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Let's Talk Fungus Gnats

With which pest or bug have you had the biggest problem?

  • Ants

    Votes: 0 0.0%
  • Gophers

    Votes: 0 0.0%
  • Leaf Miners

    Votes: 0 0.0%
  • Mites (Spider Mites)

    Votes: 0 0.0%
  • Spiders

    Votes: 0 0.0%
  • Rats

    Votes: 0 0.0%
  • Slugs & Snails

    Votes: 0 0.0%
  • Thrips

    Votes: 0 0.0%

  • Total voters
    12

J Obadiah

Well-Known Member
What to do about Fungus Gnats...

J Obadiah
Whether indoors or outdoors, we have all most likely encountered pests, rodents, or insects. Good & bad, these insects can be a blessing or a curse in your garden. Of all the insects which impact a healthy Cannabis plant, the Fungus Gnat is among the most common of all, right up there with ants, aphids, and fruit flies.


What are they?
The shortest answer is: An Insect.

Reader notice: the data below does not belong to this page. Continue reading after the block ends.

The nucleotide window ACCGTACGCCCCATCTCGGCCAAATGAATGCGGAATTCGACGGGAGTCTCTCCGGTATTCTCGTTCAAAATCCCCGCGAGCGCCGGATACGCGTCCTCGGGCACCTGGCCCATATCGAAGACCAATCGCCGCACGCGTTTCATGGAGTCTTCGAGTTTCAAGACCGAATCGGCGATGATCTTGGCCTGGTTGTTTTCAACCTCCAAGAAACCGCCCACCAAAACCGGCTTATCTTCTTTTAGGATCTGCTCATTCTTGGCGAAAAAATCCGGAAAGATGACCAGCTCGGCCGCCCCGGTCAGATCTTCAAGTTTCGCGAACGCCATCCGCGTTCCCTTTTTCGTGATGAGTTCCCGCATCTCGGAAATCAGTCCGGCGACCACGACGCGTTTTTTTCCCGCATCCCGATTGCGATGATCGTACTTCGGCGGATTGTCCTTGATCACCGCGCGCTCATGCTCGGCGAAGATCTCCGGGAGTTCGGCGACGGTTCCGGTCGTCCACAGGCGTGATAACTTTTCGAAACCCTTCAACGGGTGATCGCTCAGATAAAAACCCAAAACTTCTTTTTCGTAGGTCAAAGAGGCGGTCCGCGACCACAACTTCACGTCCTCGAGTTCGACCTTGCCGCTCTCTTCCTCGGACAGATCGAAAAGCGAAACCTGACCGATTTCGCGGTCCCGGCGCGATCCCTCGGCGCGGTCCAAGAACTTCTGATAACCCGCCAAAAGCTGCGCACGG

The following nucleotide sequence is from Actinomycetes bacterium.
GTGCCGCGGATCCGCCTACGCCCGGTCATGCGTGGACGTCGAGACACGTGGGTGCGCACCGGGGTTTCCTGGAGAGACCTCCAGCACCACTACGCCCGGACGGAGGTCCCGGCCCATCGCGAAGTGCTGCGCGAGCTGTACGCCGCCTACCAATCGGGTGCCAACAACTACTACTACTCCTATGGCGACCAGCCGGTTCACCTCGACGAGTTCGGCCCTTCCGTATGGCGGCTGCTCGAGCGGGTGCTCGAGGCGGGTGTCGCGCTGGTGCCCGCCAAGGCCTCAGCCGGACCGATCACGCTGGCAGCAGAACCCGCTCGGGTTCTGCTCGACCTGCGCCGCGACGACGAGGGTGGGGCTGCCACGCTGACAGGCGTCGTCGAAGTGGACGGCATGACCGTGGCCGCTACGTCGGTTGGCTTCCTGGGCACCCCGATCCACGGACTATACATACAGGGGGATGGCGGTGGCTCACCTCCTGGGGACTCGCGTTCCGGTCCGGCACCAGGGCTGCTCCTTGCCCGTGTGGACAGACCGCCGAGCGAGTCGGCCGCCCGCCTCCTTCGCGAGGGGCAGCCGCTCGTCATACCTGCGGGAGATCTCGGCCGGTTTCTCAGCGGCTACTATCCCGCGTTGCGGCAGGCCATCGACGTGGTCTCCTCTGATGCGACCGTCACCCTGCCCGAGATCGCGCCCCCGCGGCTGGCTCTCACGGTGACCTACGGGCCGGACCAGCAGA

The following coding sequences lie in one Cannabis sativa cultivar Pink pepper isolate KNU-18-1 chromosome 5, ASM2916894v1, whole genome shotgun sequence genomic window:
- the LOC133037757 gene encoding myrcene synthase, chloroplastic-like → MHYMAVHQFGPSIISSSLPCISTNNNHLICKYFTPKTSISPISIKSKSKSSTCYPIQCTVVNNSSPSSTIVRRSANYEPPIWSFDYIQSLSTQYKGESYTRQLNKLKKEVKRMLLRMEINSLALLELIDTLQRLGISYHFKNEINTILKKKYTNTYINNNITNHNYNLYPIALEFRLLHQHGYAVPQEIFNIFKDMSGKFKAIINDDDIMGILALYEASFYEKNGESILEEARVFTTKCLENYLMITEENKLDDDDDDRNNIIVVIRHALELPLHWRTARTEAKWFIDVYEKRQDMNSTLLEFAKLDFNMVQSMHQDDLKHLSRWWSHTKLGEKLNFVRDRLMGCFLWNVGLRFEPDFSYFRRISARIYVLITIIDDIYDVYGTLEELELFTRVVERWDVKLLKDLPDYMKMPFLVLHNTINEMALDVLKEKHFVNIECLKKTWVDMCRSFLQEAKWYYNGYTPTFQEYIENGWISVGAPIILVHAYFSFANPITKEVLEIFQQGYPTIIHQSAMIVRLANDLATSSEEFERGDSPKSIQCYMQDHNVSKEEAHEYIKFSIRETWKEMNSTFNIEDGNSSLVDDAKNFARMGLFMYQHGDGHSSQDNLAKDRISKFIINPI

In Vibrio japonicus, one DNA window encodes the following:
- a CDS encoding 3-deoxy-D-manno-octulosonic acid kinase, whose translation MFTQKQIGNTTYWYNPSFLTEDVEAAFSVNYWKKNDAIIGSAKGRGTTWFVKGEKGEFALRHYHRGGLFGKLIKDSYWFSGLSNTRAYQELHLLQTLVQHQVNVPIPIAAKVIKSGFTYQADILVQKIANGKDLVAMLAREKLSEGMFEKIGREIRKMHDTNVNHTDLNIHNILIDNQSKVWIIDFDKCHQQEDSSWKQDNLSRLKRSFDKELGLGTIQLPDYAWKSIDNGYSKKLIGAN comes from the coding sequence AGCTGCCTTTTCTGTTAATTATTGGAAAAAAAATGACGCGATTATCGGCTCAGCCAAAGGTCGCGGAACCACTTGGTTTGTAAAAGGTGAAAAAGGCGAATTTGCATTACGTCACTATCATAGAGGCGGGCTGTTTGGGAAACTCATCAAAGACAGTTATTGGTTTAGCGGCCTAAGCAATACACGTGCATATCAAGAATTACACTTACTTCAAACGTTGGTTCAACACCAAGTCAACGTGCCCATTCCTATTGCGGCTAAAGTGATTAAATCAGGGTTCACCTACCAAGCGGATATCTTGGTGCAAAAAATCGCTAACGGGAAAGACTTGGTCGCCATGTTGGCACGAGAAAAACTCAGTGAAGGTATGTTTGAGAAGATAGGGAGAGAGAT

A bit more in depth answer is: A small, dark, soft-bodied, winged insect, less than a quarter-inch long that resides primarily in the lower regions of the plant.

A proper, scientific answer is:
  • Kingdom: Animalia
  • Phylum: Euarthropoda (Arthropods)
  • Class: Insectia
  • Order: Diptera
  • Family: Sciaridae
*Fungus Gnats are also called "dark-winged fungus gnat" in other parts of the world. They are the least-studied of all Diptera Order because they're hard to properly identify, with tens of thousands of species either known or awaiting discovery.

What do they do?
Some gnats are pollinators or predators. Problem is, they can carry pythium on their feet, causing a condition known as "damping-off" in seedlings (Terminix).
They are found living in or near the soil in shady, cool, and moist conditions. This is paramount for their success--moisture. Larvae live underneath the first 3" of topsoil. Adults live at the surface, hovering low, either flying or running. Gnats only eat when they're in their larvae or pupate phases; adult gnats do not eat, they only reproduce (Stitch, 2008, pp. 53-55). They feed primarily on roots, including the root tissue itself, and the trichoblasts (root hairs). Apple